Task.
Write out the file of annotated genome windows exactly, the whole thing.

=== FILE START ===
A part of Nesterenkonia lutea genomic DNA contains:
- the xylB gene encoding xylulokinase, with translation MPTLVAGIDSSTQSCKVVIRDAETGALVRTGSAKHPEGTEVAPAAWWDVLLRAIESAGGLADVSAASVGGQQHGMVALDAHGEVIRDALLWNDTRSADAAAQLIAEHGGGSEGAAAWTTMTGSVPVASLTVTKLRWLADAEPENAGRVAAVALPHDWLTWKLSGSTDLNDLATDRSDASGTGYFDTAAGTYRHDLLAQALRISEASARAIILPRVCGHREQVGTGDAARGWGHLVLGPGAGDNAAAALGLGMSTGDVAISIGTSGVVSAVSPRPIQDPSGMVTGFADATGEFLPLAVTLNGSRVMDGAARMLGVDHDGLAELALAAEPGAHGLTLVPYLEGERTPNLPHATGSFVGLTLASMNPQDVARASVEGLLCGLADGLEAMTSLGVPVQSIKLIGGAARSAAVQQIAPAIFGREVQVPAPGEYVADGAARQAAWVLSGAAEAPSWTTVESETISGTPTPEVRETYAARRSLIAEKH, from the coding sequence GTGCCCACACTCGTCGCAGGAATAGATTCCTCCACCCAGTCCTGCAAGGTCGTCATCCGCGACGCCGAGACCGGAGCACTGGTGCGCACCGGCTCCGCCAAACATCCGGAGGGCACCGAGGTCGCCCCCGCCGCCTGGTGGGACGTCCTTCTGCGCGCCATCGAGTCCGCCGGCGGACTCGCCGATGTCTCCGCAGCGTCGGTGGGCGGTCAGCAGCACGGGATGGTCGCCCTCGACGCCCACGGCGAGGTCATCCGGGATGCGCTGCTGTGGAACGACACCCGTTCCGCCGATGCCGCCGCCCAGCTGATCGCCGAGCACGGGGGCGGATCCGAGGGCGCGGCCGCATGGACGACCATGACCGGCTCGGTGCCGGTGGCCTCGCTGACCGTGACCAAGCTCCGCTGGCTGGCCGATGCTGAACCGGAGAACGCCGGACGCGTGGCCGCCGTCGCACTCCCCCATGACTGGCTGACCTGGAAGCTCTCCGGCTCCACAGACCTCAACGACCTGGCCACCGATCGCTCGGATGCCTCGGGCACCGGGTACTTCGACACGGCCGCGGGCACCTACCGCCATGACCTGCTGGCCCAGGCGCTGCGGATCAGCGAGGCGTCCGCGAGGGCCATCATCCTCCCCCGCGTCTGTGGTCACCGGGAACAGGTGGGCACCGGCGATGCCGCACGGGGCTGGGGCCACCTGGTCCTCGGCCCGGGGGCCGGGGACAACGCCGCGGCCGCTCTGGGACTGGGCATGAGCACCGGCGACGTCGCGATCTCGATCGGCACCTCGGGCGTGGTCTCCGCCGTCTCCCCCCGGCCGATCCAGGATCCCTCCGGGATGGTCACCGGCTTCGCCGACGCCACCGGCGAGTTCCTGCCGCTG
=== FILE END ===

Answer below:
A part of Nesterenkonia lutea genomic DNA contains:
- the xylB gene encoding xylulokinase, with translation MPTLVAGIDSSTQSCKVVIRDAETGALVRTGSAKHPEGTEVAPAAWWDVLLRAIESAGGLADVSAASVGGQQHGMVALDAHGEVIRDALLWNDTRSADAAAQLIAEHGGGSEGAAAWTTMTGSVPVASLTVTKLRWLADAEPENAGRVAAVALPHDWLTWKLSGSTDLNDLATDRSDASGTGYFDTAAGTYRHDLLAQALRISEASARAIILPRVCGHREQVGTGDAARGWGHLVLGPGAGDNAAAALGLGMSTGDVAISIGTSGVVSAVSPRPIQDPSGMVTGFADATGEFLPLAVTLNGSRVMDGAARMLGVDHDGLAELALAAEPGAHGLTLVPYLEGERTPNLPHATGSFVGLTLASMNPQDVARASVEGLLCGLADGLEAMTSLGVPVQSIKLIGGAARSAAVQQIAPAIFGREVQVPAPGEYVADGAARQAAWVLSGAAEAPSWTTVESETISGTPTPEVRETYAARRSLIAEKH, from the coding sequence GTGCCCACACTCGTCGCAGGAATAGATTCCTCCACCCAGTCCTGCAAGGTCGTCATCCGCGACGCCGAGACCGGAGCACTGGTGCGCACCGGCTCCGCCAAACATCCGGAGGGCACCGAGGTCGCCCCCGCCGCCTGGTGGGACGTCCTTCTGCGCGCCATCGAGTCCGCCGGCGGACTCGCCGATGTCTCCGCAGCGTCGGTGGGCGGTCAGCAGCACGGGATGGTCGCCCTCGACGCCCACGGCGAGGTCATCCGGGATGCGCTGCTGTGGAACGACACCCGTTCCGCCGATGCCGCCGCCCAGCTGATCGCCGAGCACGGGGGCGGATCCGAGGGCGCGGCCGCATGGACGACCATGACCGGCTCGGTGCCGGTGGCCTCGCTGACCGTGACCAAGCTCCGCTGGCTGGCCGATGCTGAACCGGAGAACGCCGGACGCGTGGCCGCCGTCGCACTCCCCCATGACTGGCTGACCTGGAAGCTCTCCGGCTCCACAGACCTCAACGACCTGGCCACCGATCGCTCGGATGCCTCGGGCACCGGGTACTTCGACACGGCCGCGGGCACCTACCGCCATGACCTGCTGGCCCAGGCGCTGCGGATCAGCGAGGCGTCCGCGAGGGCCATCATCCTCCCCCGCGTCTGTGGTCACCGGGAACAGGTGGGCACCGGCGATGCCGCACGGGGCTGGGGCCACCTGGTCCTCGGCCCGGGGGCCGGGGACAACGCCGCGGCCGCTCTGGGACTGGGCATGAGCACCGGCGACGTCGCGATCTCGATCGGCACCTCGGGCGTGGTCTCCGCCGTCTCCCCCCGGCCGATCCAGGATCCCTCCGGGATGGTCACCGGCTTCGCCGACGCCACCGGCGAGTTCCTGCCGCTG